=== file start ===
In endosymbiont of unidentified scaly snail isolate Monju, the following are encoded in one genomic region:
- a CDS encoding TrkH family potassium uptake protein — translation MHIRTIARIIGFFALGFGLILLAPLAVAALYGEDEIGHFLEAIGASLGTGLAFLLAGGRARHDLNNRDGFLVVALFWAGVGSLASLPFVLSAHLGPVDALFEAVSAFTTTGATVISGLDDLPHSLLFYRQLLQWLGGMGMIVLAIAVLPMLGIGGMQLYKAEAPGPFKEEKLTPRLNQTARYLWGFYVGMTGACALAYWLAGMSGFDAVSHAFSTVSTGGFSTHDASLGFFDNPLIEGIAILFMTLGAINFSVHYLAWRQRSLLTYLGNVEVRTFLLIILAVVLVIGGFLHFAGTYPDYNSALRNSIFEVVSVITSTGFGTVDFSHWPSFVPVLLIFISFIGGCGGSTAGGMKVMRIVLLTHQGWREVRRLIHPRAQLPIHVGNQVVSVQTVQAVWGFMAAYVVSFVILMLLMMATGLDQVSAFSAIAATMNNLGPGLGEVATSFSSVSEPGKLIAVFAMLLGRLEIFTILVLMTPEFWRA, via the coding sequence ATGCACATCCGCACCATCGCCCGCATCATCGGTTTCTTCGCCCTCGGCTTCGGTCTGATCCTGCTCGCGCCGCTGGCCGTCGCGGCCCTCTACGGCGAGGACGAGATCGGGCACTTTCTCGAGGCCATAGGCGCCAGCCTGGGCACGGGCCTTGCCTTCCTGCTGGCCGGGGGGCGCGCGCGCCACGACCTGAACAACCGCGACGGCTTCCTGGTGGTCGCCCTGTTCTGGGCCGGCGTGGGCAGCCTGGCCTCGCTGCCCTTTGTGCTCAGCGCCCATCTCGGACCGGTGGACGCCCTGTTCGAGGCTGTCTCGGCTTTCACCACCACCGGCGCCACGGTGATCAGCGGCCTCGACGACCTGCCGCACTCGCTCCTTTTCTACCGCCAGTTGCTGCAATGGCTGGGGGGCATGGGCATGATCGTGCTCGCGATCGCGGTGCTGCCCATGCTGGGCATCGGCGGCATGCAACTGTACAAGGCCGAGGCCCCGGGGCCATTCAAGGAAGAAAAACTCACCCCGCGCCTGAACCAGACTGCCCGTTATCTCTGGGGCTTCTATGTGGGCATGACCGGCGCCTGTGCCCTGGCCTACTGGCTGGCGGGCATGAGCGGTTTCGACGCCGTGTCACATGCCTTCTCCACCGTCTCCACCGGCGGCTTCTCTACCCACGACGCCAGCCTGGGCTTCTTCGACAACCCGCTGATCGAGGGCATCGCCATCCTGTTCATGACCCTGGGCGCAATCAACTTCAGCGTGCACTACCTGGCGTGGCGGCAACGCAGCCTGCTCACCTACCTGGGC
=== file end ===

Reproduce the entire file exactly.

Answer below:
In endosymbiont of unidentified scaly snail isolate Monju, the following are encoded in one genomic region:
- a CDS encoding TrkH family potassium uptake protein — translation MHIRTIARIIGFFALGFGLILLAPLAVAALYGEDEIGHFLEAIGASLGTGLAFLLAGGRARHDLNNRDGFLVVALFWAGVGSLASLPFVLSAHLGPVDALFEAVSAFTTTGATVISGLDDLPHSLLFYRQLLQWLGGMGMIVLAIAVLPMLGIGGMQLYKAEAPGPFKEEKLTPRLNQTARYLWGFYVGMTGACALAYWLAGMSGFDAVSHAFSTVSTGGFSTHDASLGFFDNPLIEGIAILFMTLGAINFSVHYLAWRQRSLLTYLGNVEVRTFLLIILAVVLVIGGFLHFAGTYPDYNSALRNSIFEVVSVITSTGFGTVDFSHWPSFVPVLLIFISFIGGCGGSTAGGMKVMRIVLLTHQGWREVRRLIHPRAQLPIHVGNQVVSVQTVQAVWGFMAAYVVSFVILMLLMMATGLDQVSAFSAIAATMNNLGPGLGEVATSFSSVSEPGKLIAVFAMLLGRLEIFTILVLMTPEFWRA, via the coding sequence ATGCACATCCGCACCATCGCCCGCATCATCGGTTTCTTCGCCCTCGGCTTCGGTCTGATCCTGCTCGCGCCGCTGGCCGTCGCGGCCCTCTACGGCGAGGACGAGATCGGGCACTTTCTCGAGGCCATAGGCGCCAGCCTGGGCACGGGCCTTGCCTTCCTGCTGGCCGGGGGGCGCGCGCGCCACGACCTGAACAACCGCGACGGCTTCCTGGTGGTCGCCCTGTTCTGGGCCGGCGTGGGCAGCCTGGCCTCGCTGCCCTTTGTGCTCAGCGCCCATCTCGGACCGGTGGACGCCCTGTTCGAGGCTGTCTCGGCTTTCACCACCACCGGCGCCACGGTGATCAGCGGCCTCGACGACCTGCCGCACTCGCTCCTTTTCTACCGCCAGTTGCTGCAATGGCTGGGGGGCATGGGCATGATCGTGCTCGCGATCGCGGTGCTGCCCATGCTGGGCATCGGCGGCATGCAACTGTACAAGGCCGAGGCCCCGGGGCCATTCAAGGAAGAAAAACTCACCCCGCGCCTGAACCAGACTGCCCGTTATCTCTGGGGCTTCTATGTGGGCATGACCGGCGCCTGTGCCCTGGCCTACTGGCTGGCGGGCATGAGCGGTTTCGACGCCGTGTCACATGCCTTCTCCACCGTCTCCACCGGCGGCTTCTCTACCCACGACGCCAGCCTGGGCTTCTTCGACAACCCGCTGATCGAGGGCATCGCCATCCTGTTCATGACCCTGGGCGCAATCAACTTCAGCGTGCACTACCTGGCGTGGCGGCAACGCAGCCTGCTCACCTACCTGGGC